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When you imagine a radiologist, you might think of someone in a white lab coat interpreting images of CAT scans and MRIs — someone a little distant and reserved. But that couldn’t be further from the truth, says alumnus and radiologist Jim Murakami, M.S. ’95, M.D., Res ’96, Fel. ’97.
As a pediatric interventional radiologist at Nationwide Children’s Hospital in Columbus, Ohio, Murakami interprets images of all kinds as part of his job: treating children for tumors and congenital malformations using a specialized, non-invasive surgery called sclerotherapy.
It’s a job that creates really strong bonds.
“This level of intimacy can sometimes cause no small degree of heartache,” says Murakami. “But there is nothing like getting a hug from a grateful two-year-old.”
Murakami’s job is founded on relationships with his patients, with their parents, and with his colleagues. The importance of relationships is a tenet — one internalized from his own mentors at UW Medicine and Seattle Children’s — that he emphasizes when he’s training junior radiology specialists.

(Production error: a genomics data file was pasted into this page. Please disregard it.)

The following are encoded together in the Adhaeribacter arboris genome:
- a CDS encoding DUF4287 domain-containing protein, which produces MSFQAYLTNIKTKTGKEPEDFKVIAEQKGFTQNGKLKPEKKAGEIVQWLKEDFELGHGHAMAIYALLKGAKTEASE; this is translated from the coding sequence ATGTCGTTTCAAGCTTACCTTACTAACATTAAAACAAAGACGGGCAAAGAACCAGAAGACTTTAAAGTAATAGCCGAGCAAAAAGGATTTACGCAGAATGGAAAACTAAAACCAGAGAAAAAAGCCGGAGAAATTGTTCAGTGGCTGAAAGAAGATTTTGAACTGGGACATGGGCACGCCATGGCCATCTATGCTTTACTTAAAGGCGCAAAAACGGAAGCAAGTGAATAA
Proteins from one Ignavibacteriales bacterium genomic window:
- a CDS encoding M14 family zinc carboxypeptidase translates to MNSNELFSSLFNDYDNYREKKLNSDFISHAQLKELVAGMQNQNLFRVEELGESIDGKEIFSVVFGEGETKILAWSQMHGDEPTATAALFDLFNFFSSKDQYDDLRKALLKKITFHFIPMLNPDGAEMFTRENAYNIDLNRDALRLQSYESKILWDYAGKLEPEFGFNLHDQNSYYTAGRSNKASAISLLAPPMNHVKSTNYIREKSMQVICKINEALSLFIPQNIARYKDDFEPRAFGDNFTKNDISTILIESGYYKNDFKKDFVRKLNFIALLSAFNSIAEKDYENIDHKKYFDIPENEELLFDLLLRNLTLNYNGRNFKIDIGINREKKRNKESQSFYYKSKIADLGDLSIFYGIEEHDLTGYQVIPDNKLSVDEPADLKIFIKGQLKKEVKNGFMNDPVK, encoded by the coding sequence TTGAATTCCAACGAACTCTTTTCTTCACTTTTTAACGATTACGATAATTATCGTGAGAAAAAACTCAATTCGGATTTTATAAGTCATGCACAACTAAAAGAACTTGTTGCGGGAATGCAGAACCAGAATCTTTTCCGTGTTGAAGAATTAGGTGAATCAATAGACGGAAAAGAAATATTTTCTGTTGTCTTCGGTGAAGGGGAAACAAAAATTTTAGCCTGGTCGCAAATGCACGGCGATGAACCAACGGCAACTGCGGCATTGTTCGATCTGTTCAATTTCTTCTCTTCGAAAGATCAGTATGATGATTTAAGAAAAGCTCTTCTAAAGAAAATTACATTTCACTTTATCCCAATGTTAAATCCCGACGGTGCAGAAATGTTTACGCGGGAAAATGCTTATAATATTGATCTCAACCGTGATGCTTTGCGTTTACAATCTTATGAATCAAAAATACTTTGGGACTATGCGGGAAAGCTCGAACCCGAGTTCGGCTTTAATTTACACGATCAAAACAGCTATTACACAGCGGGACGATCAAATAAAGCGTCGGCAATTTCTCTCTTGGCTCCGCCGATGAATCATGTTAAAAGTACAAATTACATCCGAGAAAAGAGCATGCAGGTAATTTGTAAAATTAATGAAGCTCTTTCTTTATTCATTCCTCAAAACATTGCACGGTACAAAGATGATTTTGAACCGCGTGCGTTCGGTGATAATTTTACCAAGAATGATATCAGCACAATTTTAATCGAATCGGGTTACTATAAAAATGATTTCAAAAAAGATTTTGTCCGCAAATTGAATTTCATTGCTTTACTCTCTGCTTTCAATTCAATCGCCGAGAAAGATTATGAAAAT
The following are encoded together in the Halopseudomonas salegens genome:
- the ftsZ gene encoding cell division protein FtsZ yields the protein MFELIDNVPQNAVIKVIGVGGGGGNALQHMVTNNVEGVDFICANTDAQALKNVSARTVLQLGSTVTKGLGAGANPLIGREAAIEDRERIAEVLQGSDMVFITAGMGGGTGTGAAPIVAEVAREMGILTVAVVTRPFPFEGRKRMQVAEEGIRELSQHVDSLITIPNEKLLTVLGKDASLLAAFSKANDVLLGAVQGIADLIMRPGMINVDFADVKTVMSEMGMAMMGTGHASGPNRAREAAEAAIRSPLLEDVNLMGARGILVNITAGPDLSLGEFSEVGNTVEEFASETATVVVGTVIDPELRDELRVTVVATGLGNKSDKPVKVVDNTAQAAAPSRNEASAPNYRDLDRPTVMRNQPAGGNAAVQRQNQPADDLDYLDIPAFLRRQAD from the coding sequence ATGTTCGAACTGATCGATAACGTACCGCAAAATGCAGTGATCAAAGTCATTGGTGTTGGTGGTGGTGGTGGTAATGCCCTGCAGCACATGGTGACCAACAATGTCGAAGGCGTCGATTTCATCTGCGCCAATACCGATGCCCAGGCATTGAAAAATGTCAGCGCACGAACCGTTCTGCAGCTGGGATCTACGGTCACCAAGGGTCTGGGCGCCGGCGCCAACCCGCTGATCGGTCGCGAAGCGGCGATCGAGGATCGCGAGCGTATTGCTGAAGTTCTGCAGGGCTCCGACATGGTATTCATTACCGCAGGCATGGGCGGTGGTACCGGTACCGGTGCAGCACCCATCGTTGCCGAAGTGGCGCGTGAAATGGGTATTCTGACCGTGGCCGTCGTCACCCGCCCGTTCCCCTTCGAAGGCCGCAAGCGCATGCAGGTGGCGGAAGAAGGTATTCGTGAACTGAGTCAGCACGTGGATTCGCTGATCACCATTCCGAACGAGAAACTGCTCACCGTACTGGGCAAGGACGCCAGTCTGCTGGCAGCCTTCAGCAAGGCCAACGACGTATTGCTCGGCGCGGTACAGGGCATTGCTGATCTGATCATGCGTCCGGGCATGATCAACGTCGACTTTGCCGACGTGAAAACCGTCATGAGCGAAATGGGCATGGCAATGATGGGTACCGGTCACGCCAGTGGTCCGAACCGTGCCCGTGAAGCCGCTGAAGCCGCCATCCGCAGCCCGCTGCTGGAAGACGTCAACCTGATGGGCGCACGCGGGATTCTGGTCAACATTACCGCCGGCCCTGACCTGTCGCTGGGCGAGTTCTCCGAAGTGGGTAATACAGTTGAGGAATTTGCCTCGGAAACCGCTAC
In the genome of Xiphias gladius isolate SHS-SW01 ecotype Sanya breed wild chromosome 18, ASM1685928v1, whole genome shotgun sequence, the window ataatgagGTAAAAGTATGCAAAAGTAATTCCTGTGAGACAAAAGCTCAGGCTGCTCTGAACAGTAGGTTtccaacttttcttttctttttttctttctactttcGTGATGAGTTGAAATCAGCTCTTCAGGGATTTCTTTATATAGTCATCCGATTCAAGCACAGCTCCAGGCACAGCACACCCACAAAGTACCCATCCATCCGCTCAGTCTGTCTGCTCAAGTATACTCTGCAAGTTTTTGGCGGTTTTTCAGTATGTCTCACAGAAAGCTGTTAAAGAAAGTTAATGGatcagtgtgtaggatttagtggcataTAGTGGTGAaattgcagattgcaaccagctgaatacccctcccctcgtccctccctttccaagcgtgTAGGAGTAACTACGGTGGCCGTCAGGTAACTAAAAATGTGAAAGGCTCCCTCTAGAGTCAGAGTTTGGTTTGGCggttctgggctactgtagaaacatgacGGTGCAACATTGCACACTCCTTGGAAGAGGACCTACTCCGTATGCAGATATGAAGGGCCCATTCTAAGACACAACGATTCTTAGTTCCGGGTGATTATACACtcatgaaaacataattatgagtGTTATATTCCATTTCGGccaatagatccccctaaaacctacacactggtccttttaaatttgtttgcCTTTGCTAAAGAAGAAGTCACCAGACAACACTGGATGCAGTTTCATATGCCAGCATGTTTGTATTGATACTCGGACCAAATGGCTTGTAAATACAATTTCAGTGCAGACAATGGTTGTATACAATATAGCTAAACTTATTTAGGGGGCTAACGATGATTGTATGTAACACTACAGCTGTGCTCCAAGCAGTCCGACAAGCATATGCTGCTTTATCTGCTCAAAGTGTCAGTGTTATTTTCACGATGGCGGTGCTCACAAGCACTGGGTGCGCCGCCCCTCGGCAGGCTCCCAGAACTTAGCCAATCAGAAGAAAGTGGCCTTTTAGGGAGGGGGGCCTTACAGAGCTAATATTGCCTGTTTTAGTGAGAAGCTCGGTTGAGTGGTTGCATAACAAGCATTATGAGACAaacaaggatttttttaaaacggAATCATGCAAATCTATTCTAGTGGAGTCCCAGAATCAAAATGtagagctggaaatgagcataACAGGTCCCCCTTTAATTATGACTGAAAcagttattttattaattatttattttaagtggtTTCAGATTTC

“I was fortunate to train at Harborview Medical Center with several instructors, including Chuck Rohrmann, who were incredibly smart,” says Murakami. “Together, they represented nearly 150 years of experience.”
In medicine, experience may dictate that you take immediate action. Or, sometimes, that you wait and see.
Just the other day, for example, Murakami saw a young, asymptomatic patient with a bone tumor in his back. It appeared to be shrinking on its own. Murakami decided to wait several months to see if the condition would resolve, rather than risking injury with more immediate treatment. “Sometimes waiting is the safest and most common-sense solution to a problem,” he says.
Patients travel from around the world to see Murakami because the type of therapy he practices isn’t offered many places. He and his colleagues work to help families negotiate the hurdles of travel and cost.
“When I left medical school, I certainly didn’t anticipate I would be dealing with the travel, the finances and the housing related to getting care,” says Murakami. “But I view the job of the physician to help the families — whatever that means.”